And now ladies and gentlemen. . . we’ve reached the halfway mark on our Love Ride!
And just to show that it’s not all fun and games, I’m gonna drop it down and play a demo I recorded in Fall of 2013. The later version of this song has all sorts of bells and whistles – but I think the early version possesses its own quiet Beauty. And speaking of Beauty, have you ever noticed how those dark moments of the soul become hinges that let more light into your life than you ever thought possible?
This song takes me to the ocean really. It breezes along, actually I used to think of it as a bit Beach Boy-ish in melody and mood.
So why did I match this song with Disillusion, which my dictionary says, refers to an instance of disenchantment?
Let’s go back to the shore, the waves. It’s magical, right? But the ground isn’t really solid, it’s composed of billions of shifting particles, granules of mountains. And the horizon, your point of reference, what is it but vapor molecules condensing and evaporating? Likewise, anything or anyone you cling to is liable to switch allegiances with the waxing, waning moon.
Still, the beach is a treat, it’s ample balm for the divesting of illusions. As is this song – whose catalyst is just about washed clean from my memory. . .
In the spirit of Valentine’s day/ leap year/ the month of February . . . I wish to offer my public installation Love Chart: Mapping the Ride!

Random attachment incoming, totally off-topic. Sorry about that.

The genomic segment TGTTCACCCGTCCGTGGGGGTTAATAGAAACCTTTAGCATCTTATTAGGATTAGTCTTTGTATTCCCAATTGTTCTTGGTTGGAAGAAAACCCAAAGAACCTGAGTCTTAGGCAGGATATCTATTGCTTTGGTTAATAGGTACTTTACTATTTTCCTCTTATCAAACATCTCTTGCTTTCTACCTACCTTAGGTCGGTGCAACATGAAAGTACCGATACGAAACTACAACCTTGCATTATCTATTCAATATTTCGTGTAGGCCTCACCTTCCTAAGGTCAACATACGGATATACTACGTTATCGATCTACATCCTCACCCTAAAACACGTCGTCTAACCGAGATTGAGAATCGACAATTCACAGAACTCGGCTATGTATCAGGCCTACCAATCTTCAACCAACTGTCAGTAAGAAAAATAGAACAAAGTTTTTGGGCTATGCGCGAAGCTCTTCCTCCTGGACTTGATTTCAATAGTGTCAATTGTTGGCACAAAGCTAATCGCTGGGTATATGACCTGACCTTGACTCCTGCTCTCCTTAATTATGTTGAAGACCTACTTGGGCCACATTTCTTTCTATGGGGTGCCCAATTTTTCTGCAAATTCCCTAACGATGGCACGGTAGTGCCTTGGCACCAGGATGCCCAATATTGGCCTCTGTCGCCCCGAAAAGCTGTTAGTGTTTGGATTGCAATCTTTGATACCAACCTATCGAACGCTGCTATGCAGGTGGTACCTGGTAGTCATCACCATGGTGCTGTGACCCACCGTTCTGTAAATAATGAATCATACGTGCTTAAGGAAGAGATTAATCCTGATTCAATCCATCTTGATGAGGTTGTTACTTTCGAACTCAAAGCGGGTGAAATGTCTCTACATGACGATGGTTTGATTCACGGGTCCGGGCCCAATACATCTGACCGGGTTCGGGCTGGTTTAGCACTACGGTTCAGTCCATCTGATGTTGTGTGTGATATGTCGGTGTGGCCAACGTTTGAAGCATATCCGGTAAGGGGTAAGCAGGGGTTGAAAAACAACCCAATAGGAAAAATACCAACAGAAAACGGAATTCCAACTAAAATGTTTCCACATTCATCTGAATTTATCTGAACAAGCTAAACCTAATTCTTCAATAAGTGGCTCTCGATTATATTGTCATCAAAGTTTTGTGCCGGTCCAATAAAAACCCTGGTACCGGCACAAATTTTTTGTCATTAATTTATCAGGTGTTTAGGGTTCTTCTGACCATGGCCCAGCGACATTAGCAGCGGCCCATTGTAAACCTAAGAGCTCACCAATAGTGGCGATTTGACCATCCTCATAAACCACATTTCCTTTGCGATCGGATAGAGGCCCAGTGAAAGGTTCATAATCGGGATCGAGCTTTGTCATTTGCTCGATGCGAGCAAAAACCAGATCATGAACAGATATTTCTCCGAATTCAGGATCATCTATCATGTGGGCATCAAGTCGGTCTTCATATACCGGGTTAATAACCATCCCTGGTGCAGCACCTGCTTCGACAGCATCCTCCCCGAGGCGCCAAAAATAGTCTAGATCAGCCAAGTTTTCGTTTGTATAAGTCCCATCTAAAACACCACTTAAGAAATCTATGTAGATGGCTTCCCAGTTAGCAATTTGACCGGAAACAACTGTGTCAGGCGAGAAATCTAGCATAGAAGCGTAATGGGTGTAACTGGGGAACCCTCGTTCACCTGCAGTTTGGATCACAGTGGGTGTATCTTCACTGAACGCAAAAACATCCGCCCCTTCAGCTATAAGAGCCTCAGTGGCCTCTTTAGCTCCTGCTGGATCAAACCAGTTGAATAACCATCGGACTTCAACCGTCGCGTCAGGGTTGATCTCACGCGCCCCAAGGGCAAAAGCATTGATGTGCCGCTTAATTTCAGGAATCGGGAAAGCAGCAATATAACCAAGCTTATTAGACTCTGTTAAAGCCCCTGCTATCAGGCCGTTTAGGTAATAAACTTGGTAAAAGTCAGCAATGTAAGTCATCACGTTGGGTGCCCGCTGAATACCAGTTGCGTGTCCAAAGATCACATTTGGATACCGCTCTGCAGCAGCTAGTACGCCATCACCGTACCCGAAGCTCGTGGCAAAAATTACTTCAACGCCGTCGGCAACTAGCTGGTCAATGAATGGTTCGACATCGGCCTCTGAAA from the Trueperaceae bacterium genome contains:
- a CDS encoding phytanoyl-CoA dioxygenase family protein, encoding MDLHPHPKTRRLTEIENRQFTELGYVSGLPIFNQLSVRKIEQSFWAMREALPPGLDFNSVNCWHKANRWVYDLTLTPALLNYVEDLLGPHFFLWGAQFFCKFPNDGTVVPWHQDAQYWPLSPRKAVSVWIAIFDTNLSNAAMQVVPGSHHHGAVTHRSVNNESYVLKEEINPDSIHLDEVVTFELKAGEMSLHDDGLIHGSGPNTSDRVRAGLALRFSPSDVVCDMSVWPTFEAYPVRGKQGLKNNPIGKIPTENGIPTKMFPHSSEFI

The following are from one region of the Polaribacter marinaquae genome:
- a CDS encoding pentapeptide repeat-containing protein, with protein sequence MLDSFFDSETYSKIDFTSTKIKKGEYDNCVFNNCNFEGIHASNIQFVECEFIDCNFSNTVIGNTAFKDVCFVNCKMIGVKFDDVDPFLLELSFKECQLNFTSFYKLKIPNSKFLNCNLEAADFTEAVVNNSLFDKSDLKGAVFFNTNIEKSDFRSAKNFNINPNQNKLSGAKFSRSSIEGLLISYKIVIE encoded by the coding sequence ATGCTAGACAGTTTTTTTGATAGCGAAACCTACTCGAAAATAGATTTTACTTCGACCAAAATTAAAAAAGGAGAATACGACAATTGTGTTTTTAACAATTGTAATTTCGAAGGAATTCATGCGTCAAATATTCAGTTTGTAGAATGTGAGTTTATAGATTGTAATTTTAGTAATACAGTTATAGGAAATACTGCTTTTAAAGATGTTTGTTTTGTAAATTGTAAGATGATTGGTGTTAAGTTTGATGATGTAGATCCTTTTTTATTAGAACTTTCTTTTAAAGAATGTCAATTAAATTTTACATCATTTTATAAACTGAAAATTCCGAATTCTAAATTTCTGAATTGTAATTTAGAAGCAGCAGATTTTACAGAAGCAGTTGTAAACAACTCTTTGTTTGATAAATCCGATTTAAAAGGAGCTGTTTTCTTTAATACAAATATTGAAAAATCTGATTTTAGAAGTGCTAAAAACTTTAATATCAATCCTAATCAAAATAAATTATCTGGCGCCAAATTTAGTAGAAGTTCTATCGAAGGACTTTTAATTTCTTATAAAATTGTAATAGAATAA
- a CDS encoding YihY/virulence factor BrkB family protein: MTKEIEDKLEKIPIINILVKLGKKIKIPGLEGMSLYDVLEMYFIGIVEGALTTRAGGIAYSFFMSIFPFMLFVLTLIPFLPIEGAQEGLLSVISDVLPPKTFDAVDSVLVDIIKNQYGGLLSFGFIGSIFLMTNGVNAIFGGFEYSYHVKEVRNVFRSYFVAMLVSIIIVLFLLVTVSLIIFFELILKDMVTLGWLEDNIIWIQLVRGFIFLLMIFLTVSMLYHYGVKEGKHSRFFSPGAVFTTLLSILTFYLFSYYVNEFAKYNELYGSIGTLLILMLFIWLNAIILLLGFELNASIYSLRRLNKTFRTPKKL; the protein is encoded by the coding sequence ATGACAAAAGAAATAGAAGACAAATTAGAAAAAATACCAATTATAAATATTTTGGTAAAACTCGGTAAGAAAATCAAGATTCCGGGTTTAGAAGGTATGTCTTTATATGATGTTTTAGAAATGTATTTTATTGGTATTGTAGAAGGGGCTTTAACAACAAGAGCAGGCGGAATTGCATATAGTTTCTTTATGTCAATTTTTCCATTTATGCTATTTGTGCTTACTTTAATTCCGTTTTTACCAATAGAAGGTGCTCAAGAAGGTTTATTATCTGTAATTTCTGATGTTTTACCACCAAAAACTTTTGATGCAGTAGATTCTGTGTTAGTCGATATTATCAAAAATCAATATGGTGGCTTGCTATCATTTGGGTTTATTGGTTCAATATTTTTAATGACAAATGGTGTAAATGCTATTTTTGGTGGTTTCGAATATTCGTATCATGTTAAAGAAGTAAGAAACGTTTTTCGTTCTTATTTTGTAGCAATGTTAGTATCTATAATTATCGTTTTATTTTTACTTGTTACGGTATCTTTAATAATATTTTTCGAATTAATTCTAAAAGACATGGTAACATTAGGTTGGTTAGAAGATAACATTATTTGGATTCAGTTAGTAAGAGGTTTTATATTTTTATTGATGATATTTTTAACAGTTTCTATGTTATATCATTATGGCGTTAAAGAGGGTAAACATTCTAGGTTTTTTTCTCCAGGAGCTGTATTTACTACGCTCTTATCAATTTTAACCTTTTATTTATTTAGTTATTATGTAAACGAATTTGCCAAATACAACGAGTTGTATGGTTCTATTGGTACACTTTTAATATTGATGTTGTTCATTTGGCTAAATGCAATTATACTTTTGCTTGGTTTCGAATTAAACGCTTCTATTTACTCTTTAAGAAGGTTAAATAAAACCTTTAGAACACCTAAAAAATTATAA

What is this? Over the course of seventeen days, I will post original songs as evidence of the peaks and valleys spanning Ideal Love to Heartbreak, the harrowing turns and fateful descents and ascents leading from Obsession to Hope and back again.
Please be my guest for a tumultuous ride through the stages and phases of Desire!
Today I read a great Antonio Damasio interview in which he distinguishes between emotions and feelings, the first coming out of sensation and giving birth to the latter.
“There are certain action programs that are obviously permanently installed in our organs and in our brains so that we can survive, flourish, procreate, and, eventually, die. This is the world of life regulation—homeostasis.”
I’ve always wondered why emotional events play such havoc on our basic functions – sleep, metabolism – and how a loss or betrayal can usher in a fight or flight response.
“We must separate the component that comes out of actions (emotion) from the component that comes out of our perspective on those actions, which is feeling. Curiously, it’s also where the self emerges, and consciousness itself.”
I stumbled upon a playful rendering of this concept today in Maria Irene Fornes’ play, Fefu and her friends.
Cindy: When a person is swept off their feet. . . the feet remain and the person goes off. . . with the broom?
Christina: No. . . when a person is swept off their feet. . . there is no broom.
Cindy: What does the sweeping?
Christina: An emotion. . . a feeling. . .
Cindy: Then emotions have bristles?
1. That time when we were talking about rejection and you said you had been dumped so many times that you had grown immune to the experience, I regret not mentioning that you were the only person to ever break my heart.